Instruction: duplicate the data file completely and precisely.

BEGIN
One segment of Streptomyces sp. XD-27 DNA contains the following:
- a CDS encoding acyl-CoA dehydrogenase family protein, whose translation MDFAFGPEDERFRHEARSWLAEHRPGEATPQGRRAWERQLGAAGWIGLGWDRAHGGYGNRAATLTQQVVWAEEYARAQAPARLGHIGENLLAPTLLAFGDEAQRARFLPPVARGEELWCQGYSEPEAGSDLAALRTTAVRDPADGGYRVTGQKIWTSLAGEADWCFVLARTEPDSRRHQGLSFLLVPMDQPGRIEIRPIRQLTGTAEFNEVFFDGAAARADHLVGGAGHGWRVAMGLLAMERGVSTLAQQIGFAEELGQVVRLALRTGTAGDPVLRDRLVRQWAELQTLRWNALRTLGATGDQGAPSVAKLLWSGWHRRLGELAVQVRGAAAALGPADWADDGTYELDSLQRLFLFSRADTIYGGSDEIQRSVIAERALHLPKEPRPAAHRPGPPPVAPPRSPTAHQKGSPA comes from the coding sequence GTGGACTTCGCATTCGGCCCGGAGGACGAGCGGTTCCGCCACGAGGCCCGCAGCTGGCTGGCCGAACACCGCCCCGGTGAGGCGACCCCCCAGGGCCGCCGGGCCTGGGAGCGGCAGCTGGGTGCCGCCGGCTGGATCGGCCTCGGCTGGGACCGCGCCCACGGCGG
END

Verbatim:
One segment of Streptomyces sp. XD-27 DNA contains the following:
- a CDS encoding acyl-CoA dehydrogenase family protein, whose translation MDFAFGPEDERFRHEARSWLAEHRPGEATPQGRRAWERQLGAAGWIGLGWDRAHGGYGNRAATLTQQVVWAEEYARAQAPARLGHIGENLLAPTLLAFGDEAQRARFLPPVARGEELWCQGYSEPEAGSDLAALRTTAVRDPADGGYRVTGQKIWTSLAGEADWCFVLARTEPDSRRHQGLSFLLVPMDQPGRIEIRPIRQLTGTAEFNEVFFDGAAARADHLVGGAGHGWRVAMGLLAMERGVSTLAQQIGFAEELGQVVRLALRTGTAGDPVLRDRLVRQWAELQTLRWNALRTLGATGDQGAPSVAKLLWSGWHRRLGELAVQVRGAAAALGPADWADDGTYELDSLQRLFLFSRADTIYGGSDEIQRSVIAERALHLPKEPRPAAHRPGPPPVAPPRSPTAHQKGSPA comes from the coding sequence GTGGACTTCGCATTCGGCCCGGAGGACGAGCGGTTCCGCCACGAGGCCCGCAGCTGGCTGGCCGAACACCGCCCCGGTGAGGCGACCCCCCAGGGCCGCCGGGCCTGGGAGCGGCAGCTGGGTGCCGCCGGCTGGATCGGCCTCGGCTGGGACCGCGCCCACGGCGG